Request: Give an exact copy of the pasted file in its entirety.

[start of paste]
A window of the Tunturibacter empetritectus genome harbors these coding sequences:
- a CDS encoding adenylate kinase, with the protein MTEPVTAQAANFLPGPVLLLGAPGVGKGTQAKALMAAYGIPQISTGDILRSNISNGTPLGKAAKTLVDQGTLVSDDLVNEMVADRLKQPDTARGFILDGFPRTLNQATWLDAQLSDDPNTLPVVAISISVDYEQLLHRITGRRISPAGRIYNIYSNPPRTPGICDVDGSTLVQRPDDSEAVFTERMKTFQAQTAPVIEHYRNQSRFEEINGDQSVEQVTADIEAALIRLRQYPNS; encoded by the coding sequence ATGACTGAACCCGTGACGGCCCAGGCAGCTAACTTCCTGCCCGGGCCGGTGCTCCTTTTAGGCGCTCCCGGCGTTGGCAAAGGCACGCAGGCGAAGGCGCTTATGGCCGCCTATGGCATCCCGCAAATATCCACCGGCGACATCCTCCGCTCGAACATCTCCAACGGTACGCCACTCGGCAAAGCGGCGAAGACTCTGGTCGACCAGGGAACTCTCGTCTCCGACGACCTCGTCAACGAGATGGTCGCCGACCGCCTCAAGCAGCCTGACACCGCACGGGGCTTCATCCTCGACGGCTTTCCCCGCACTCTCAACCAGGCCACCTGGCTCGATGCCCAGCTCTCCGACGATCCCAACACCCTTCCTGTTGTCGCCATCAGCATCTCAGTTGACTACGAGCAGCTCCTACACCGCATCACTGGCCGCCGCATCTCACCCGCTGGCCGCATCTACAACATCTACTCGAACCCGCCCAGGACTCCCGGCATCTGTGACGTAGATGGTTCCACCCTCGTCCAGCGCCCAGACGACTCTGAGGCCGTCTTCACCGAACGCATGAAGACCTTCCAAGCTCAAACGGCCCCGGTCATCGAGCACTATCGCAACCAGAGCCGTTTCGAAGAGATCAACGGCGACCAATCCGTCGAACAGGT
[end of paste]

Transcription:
A window of the Tunturibacter empetritectus genome harbors these coding sequences:
- a CDS encoding adenylate kinase, with the protein MTEPVTAQAANFLPGPVLLLGAPGVGKGTQAKALMAAYGIPQISTGDILRSNISNGTPLGKAAKTLVDQGTLVSDDLVNEMVADRLKQPDTARGFILDGFPRTLNQATWLDAQLSDDPNTLPVVAISISVDYEQLLHRITGRRISPAGRIYNIYSNPPRTPGICDVDGSTLVQRPDDSEAVFTERMKTFQAQTAPVIEHYRNQSRFEEINGDQSVEQVTADIEAALIRLRQYPNS; encoded by the coding sequence ATGACTGAACCCGTGACGGCCCAGGCAGCTAACTTCCTGCCCGGGCCGGTGCTCCTTTTAGGCGCTCCCGGCGTTGGCAAAGGCACGCAGGCGAAGGCGCTTATGGCCGCCTATGGCATCCCGCAAATATCCACCGGCGACATCCTCCGCTCGAACATCTCCAACGGTACGCCACTCGGCAAAGCGGCGAAGACTCTGGTCGACCAGGGAACTCTCGTCTCCGACGACCTCGTCAACGAGATGGTCGCCGACCGCCTCAAGCAGCCTGACACCGCACGGGGCTTCATCCTCGACGGCTTTCCCCGCACTCTCAACCAGGCCACCTGGCTCGATGCCCAGCTCTCCGACGATCCCAACACCCTTCCTGTTGTCGCCATCAGCATCTCAGTTGACTACGAGCAGCTCCTACACCGCATCACTGGCCGCCGCATCTCACCCGCTGGCCGCATCTACAACATCTACTCGAACCCGCCCAGGACTCCCGGCATCTGTGACGTAGATGGTTCCACCCTCGTCCAGCGCCCAGACGACTCTGAGGCCGTCTTCACCGAACGCATGAAGACCTTCCAAGCTCAAACGGCCCCGGTCATCGAGCACTATCGCAACCAGAGCCGTTTCGAAGAGATCAACGGCGACCAATCCGTCGAACAGGT